(this is the first in a recurring series of five question interviews with awesome humans who continue to inspire my own heart to rewild.)
I met james wood when we both worked at an organic food co-op here in san diego. we ended up briefly sharing space in a communal house a ways up north, on four acres that hosted a strangely beautiful melange of pines, riparian wilderness and overgrown apricot and avocado orchards. he left town shortly after I moved in, but his knowledge of plant medicine and healing struck a chord whose resonance began to shape my own path. on a brief visit recently, I was honored to catch up with james on a day hike into one of the breathtaking slot canyons of our nearest desert.
I was inspired anew by his wealth of knowledge, his depth of experience with the wild world, and his wise and beautiful approach to life. james was kind enough to sit down to answer these questions and share some of his gems of insight & information with this wild heart and with yours.
1. where did you grow up and what was your relationship to the wild earth in this place?
My youth was spent in a small town at the base of the Sierra Nevada Mountain Range called Shingle Springs. There was quite a lot of open space to roam around with a landscape scattered with oak and pine trees, Manzanita bushes, mountain lions, rabbits, and many more wild plants and creatures. My family lived on 6 acres, which gave me a safe space to get in touch with the land. On this land I developed, and have carried ever since, a connection to the natural world that influences my thoughts, actions, and feelings to this very day. I feel blessed to have been exposed to such a raw connection with the earth at such a young age. I spent most of my time outside climbing trees, exploring trails around the neighborhood, and shooting off the occasional round on my BB gun. I feel that a raw connection to nature is essential for any child to grow into a healthy and caring steward of the planet.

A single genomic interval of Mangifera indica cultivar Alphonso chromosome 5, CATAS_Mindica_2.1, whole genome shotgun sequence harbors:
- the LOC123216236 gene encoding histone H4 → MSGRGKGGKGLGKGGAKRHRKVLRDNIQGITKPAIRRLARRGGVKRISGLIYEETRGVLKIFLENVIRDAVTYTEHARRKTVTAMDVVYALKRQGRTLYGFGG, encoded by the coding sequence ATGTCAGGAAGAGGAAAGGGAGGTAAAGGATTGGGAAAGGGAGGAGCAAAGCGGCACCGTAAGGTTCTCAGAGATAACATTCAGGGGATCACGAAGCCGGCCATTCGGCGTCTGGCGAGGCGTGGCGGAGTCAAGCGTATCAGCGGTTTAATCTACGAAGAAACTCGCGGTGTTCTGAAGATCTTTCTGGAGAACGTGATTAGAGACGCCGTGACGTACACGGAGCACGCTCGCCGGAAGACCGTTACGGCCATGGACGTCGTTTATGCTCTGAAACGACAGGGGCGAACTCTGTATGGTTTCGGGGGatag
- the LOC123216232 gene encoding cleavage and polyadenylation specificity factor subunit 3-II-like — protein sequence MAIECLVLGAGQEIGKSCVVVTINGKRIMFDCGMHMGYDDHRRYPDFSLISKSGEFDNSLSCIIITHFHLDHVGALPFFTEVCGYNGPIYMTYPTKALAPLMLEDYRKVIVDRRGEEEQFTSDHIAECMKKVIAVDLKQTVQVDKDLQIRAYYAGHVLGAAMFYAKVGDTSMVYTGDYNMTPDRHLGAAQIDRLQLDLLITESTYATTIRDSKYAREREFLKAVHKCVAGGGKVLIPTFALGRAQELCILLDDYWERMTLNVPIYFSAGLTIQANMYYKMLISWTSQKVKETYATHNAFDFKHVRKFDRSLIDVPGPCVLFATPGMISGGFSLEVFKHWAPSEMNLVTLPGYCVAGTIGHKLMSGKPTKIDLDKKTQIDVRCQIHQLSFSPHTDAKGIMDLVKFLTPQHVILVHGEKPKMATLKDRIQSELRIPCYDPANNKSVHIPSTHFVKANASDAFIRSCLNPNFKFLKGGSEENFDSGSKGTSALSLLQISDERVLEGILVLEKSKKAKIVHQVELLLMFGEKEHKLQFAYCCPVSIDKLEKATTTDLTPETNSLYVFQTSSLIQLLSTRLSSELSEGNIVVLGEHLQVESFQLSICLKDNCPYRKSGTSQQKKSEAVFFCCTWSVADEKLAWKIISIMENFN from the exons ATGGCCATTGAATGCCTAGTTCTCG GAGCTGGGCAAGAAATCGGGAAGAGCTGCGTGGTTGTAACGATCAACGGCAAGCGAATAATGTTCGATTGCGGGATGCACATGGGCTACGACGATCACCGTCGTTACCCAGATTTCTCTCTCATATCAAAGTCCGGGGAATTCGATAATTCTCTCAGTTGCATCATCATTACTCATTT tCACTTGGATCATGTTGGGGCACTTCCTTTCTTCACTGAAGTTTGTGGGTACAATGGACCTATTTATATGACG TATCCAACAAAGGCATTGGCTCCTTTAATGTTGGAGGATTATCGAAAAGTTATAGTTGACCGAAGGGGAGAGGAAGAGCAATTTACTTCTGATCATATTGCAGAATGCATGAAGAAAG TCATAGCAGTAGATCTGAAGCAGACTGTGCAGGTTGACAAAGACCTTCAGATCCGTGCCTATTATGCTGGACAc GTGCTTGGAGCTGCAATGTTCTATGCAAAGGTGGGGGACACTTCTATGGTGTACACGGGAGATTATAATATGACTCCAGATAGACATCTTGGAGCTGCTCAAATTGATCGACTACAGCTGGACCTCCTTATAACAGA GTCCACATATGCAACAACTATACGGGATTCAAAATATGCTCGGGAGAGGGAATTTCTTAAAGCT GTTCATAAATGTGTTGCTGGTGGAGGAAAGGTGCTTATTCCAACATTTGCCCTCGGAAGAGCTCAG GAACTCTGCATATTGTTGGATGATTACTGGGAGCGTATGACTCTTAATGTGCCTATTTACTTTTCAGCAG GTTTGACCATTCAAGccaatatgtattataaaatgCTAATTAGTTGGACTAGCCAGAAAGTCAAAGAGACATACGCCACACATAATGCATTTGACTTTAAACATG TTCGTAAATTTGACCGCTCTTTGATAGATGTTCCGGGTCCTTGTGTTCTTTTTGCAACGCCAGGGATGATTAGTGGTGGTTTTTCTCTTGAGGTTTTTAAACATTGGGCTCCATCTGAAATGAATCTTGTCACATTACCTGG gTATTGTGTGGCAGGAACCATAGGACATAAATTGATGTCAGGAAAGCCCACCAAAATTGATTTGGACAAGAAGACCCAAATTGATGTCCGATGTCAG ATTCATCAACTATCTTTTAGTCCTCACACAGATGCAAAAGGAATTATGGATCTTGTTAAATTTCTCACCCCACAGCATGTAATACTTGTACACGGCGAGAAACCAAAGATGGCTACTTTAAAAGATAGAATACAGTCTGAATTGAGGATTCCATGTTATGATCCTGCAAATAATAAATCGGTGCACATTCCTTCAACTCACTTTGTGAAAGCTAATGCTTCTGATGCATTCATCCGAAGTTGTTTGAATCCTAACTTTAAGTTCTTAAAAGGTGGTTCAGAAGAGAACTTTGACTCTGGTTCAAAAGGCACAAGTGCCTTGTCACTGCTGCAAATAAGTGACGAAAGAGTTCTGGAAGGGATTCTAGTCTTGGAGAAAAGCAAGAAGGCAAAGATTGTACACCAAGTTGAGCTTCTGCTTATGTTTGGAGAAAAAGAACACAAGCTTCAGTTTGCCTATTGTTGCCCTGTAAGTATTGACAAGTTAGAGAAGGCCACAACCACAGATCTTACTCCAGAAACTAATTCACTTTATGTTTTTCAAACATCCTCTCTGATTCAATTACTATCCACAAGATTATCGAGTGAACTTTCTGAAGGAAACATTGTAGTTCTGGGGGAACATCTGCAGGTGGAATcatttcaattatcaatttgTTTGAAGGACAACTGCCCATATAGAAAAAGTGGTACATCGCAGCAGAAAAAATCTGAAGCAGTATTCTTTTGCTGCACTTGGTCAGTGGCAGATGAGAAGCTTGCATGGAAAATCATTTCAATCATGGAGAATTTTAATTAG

2. what is your relationship to the wilderness around you now like?
Currently, I am living on Fidalgo Island, Washington, in the San Juan Island chain. The nature here is quite different than anywhere else I’ve lived, and is what intitially attracted me to move to the area. I am surrounded by enormous cedar trees, large Jurassic Park-like ferns, giant nettles, moss covered maple trees, and more blackberry bushes than your grandma would dream of (that is, if your grandma likes making pies). Everything here is extremely soft. There is quite a lot of rain, which keeps everything very green all year round. The softness here fosters a deep level of comfort, which allows me to feel safe walking barefoot everywhere in the forest. Bald eagles are an everyday sight around the island as well.
I have connected with the ecosystem here in a few different ways. First, I have incorporated a lot of wild foods into my diet. Nettles, self-heal, salmonberries, huckleberries, blackberries, wild rose, red-belted polypore mushrooms, usnea, and more. I also collect all of my drinking water from a spring not too far away, which has been an integral part of my life for the last three years. Making my body out of wild food and water has been a life altering practice, and I highly recommend it to anyone looking to deepen their connection to the wild world of nature. Building your body out of your local ecosystem through wild food and water allows you to get in touch with the heart of the place you reside. You become it. You then begin to act out the evolution of that very place, and line up with the life cycles of the area.
3. on our trip out to the slot canyon, you talked a lot about plant medicine and even wildcrafted some ocotillo and chaparral. can you describe your connection to the plant world and what drew you to it? Continue reading